The immune system in a sticky situation

     
   

Neutrophils, critical cells of the early immune response, travel quickly through the bloodstream to sites of infection to engulf and kill bacteria. If genetic defects slow down this neutrophil migration, more severe infections may result.

School of Medicine researchers have now identified a key gene that regulates neutrophil movement through the body, which may clarify why some individuals are more susceptible to infection and inflammation.

A team led by Richard A. Flavell, Ph.D., Sterling Professor and chair of Immunobiology and Howard Hughes investigator, reports in the October 6 issue of Science that mice lacking the gene Myo1f have neutrophils that adhere more readily to their surroundings and are therefore markedly slower in reaching sites of infection.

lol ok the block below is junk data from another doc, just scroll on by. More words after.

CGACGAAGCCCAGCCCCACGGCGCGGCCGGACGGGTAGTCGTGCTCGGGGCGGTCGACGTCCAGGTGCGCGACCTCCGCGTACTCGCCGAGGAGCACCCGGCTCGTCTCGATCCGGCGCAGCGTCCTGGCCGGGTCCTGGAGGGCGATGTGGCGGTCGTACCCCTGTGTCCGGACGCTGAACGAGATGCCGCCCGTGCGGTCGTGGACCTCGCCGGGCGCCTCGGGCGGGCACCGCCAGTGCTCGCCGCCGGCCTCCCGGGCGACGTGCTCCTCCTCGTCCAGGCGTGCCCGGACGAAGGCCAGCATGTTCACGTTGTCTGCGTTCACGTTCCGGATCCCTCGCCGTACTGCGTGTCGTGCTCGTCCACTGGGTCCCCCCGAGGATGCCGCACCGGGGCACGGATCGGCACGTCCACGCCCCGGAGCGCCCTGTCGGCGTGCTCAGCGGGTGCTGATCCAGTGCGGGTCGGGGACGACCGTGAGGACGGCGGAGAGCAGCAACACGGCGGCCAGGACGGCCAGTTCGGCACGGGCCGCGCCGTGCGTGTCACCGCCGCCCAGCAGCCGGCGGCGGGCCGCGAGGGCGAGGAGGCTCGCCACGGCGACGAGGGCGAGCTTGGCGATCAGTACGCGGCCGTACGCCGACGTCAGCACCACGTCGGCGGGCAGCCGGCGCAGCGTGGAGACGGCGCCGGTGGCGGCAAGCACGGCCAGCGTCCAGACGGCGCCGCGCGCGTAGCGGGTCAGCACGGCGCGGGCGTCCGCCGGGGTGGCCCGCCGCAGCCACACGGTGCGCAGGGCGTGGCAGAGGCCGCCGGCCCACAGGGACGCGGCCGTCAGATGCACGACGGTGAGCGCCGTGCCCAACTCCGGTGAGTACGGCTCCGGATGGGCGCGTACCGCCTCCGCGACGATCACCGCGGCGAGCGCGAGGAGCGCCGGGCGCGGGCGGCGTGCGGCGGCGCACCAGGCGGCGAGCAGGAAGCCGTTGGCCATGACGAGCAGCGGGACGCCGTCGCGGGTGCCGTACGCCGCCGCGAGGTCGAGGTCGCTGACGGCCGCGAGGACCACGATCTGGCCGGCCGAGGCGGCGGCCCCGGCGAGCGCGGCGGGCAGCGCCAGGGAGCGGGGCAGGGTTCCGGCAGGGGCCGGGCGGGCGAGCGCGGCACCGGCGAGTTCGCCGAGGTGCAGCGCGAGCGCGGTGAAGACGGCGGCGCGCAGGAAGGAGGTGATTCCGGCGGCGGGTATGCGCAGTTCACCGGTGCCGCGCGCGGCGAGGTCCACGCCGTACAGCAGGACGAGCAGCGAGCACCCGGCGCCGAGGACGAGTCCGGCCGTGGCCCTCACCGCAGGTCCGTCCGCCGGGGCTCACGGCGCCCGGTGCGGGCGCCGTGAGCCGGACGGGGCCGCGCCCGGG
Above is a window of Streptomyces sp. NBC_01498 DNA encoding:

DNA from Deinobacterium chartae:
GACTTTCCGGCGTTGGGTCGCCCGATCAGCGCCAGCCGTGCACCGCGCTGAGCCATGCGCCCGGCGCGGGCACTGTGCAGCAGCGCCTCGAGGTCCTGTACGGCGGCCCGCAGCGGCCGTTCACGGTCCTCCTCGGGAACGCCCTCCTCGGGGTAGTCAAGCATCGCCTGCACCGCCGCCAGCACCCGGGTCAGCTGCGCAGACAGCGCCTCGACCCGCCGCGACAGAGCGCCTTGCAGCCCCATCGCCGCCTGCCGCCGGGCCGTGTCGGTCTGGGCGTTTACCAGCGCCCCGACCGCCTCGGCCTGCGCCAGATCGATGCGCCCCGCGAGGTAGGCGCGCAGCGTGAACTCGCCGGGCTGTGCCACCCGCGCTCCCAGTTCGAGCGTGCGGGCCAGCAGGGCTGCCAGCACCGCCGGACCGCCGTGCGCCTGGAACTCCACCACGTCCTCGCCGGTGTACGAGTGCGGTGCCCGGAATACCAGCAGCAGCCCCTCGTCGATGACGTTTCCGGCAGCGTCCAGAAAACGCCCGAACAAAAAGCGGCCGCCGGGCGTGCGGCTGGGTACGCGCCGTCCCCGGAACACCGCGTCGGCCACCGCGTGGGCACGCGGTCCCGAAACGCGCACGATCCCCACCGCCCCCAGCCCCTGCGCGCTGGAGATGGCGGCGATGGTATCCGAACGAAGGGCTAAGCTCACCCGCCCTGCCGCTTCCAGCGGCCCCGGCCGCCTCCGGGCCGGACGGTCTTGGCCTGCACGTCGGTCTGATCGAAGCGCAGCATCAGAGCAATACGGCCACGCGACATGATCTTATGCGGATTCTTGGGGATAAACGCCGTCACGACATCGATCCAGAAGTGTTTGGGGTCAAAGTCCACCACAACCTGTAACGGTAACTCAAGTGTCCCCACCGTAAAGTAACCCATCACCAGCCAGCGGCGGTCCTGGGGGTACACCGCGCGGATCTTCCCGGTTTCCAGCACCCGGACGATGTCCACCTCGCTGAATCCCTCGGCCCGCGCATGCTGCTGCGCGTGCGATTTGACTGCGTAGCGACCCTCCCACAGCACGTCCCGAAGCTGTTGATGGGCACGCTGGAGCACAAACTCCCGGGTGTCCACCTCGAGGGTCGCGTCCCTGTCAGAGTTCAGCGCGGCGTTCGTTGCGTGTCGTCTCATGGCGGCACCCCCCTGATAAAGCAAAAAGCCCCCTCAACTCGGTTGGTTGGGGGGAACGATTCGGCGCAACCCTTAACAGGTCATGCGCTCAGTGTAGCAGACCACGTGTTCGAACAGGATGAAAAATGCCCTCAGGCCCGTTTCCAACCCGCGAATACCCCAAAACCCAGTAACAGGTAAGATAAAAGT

Myo1f, not previously known to play a role in immunity, limits the number of proteins known as integrins on the cell surface. In the gene’s absence, more integrins are released, making neutrophils more sluggish. “Without Myo1f, immune cells get too sticky and cannot move fast,” says first author Sang-won V. Kim, Ph.D., now at Memorial Sloan-Kettering Cancer Center. “So the host becomes vulnerable to acute infection.”


 

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